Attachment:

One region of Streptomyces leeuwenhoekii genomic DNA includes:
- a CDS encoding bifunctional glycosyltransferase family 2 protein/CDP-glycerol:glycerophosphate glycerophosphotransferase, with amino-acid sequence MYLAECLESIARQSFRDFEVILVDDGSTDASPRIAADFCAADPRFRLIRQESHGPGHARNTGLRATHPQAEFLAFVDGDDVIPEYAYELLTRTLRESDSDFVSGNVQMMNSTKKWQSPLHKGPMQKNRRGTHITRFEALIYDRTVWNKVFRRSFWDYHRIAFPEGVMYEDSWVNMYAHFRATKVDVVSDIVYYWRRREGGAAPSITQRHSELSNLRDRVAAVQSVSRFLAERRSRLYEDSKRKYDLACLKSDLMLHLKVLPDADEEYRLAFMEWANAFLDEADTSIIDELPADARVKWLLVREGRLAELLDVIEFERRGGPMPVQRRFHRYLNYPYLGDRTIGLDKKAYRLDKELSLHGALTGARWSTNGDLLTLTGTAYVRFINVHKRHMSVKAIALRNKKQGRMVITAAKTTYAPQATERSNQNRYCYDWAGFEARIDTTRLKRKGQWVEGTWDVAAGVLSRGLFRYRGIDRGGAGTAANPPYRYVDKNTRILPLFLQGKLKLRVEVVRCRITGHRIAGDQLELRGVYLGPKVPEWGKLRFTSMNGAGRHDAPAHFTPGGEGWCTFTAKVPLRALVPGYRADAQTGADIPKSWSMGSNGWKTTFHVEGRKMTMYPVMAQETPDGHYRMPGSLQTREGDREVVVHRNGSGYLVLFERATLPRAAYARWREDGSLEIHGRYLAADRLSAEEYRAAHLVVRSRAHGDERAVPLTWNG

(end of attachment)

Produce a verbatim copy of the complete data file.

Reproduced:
One region of Streptomyces leeuwenhoekii genomic DNA includes:
- a CDS encoding bifunctional glycosyltransferase family 2 protein/CDP-glycerol:glycerophosphate glycerophosphotransferase, with amino-acid sequence MYLAECLESIARQSFRDFEVILVDDGSTDASPRIAADFCAADPRFRLIRQESHGPGHARNTGLRATHPQAEFLAFVDGDDVIPEYAYELLTRTLRESDSDFVSGNVQMMNSTKKWQSPLHKGPMQKNRRGTHITRFEALIYDRTVWNKVFRRSFWDYHRIAFPEGVMYEDSWVNMYAHFRATKVDVVSDIVYYWRRREGGAAPSITQRHSELSNLRDRVAAVQSVSRFLAERRSRLYEDSKRKYDLACLKSDLMLHLKVLPDADEEYRLAFMEWANAFLDEADTSIIDELPADARVKWLLVREGRLAELLDVIEFERRGGPMPVQRRFHRYLNYPYLGDRTIGLDKKAYRLDKELSLHGALTGARWSTNGDLLTLTGTAYVRFINVHKRHMSVKAIALRNKKQGRMVITAAKTTYAPQATERSNQNRYCYDWAGFEARIDTTRLKRKGQWVEGTWDVAAGVLSRGLFRYRGIDRGGAGTAANPPYRYVDKNTRILPLFLQGKLKLRVEVVRCRITGHRIAGDQLELRGVYLGPKVPEWGKLRFTSMNGAGRHDAPAHFTPGGEGWCTFTAKVPLRALVPGYRADAQTGADIPKSWSMGSNGWKTTFHVEGRKMTMYPVMAQETPDGHYRMPGSLQTREGDREVVVHRNGSGYLVLFERATLPRAAYARWREDGSLEIHGRYLAADRLSAEEYRAAHLVVRSRAHGDERAVPLTWNG